My social work training, research, and years of experience will always be a part of me, having impacted many aspects of my identity. And although my new career path is a shift from my role as a middle school social worker, I will always hold onto the memories I shared with my students. I want to always remember the times I witnessed how persistent caring makes a difference and has the capacity to plant seeds:
-The 8th grader who, when she saw an A in one of her classes, teared up and told me, “Nobody ever told me I could do school before.”
-The parent I went to see at the hospital when her child was struggling, said, “I didn’t know other people could care so much.”
-The 9th grader who had a bad day and, when asked by a different adult what would help her, responded, “I need you to bring me to see Jessica.”
-The girl who sent me an invitation to her high school graduation that said, “Thank you!”
-The boy I met in my office after reopening from a lengthy COVID school closure who shared, “Man, this still feels like home.”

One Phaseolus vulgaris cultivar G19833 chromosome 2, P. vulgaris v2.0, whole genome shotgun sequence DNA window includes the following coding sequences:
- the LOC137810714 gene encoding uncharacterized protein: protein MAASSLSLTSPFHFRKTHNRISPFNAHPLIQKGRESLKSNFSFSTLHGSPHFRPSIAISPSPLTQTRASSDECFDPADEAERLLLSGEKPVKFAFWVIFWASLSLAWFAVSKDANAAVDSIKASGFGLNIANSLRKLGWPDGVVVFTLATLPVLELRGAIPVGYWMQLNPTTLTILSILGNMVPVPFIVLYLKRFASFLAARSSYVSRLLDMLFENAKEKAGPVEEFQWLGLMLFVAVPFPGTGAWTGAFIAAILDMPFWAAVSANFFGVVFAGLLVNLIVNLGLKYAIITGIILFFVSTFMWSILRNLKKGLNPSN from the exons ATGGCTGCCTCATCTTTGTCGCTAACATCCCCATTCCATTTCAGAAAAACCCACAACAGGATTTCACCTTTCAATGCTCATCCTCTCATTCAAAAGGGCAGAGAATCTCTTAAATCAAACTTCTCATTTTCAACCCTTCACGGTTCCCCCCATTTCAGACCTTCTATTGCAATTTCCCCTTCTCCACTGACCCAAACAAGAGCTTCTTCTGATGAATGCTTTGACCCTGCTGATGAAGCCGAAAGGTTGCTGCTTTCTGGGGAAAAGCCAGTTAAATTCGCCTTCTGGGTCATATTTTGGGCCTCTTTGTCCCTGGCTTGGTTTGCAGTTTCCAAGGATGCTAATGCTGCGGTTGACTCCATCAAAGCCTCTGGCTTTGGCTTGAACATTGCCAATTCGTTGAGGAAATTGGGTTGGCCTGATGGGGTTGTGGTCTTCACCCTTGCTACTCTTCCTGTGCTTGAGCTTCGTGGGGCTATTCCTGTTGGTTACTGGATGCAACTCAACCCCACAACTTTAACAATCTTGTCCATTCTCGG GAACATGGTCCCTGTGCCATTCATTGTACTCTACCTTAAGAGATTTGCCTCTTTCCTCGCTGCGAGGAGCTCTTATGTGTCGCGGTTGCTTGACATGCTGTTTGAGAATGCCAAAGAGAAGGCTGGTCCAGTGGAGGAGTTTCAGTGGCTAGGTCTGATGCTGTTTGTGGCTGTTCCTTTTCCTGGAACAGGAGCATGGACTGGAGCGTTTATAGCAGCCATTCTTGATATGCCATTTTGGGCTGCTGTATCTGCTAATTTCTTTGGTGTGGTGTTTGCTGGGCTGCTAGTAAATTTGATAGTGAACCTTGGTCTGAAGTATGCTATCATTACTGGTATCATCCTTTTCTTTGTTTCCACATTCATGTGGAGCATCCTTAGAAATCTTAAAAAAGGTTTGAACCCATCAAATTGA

It was an honor to provide a “home” away from home for so many students who hadn’t found that elsewhere. Even through the difficult days, I know that meeting students where they were at, caring for them as they were, encouraging them to be themselves, all of it mattered. It is the students I will miss the most. The end of this long chapter is bittersweet, but I will always be thankful for the experiences. I look forward to learning new things, carrying aspects of my experiences into the next role, and continuing to form my identity and find who I am as a person outside of the role of “school social worker.” I look forward to sharing more about this process as I continue to share unexpected stories celebrating everyday life.
Author: Jessica is a wife, mom, former school social worker, and aspiring writer. She is co-author of the blog The Unexpected Ever Afters.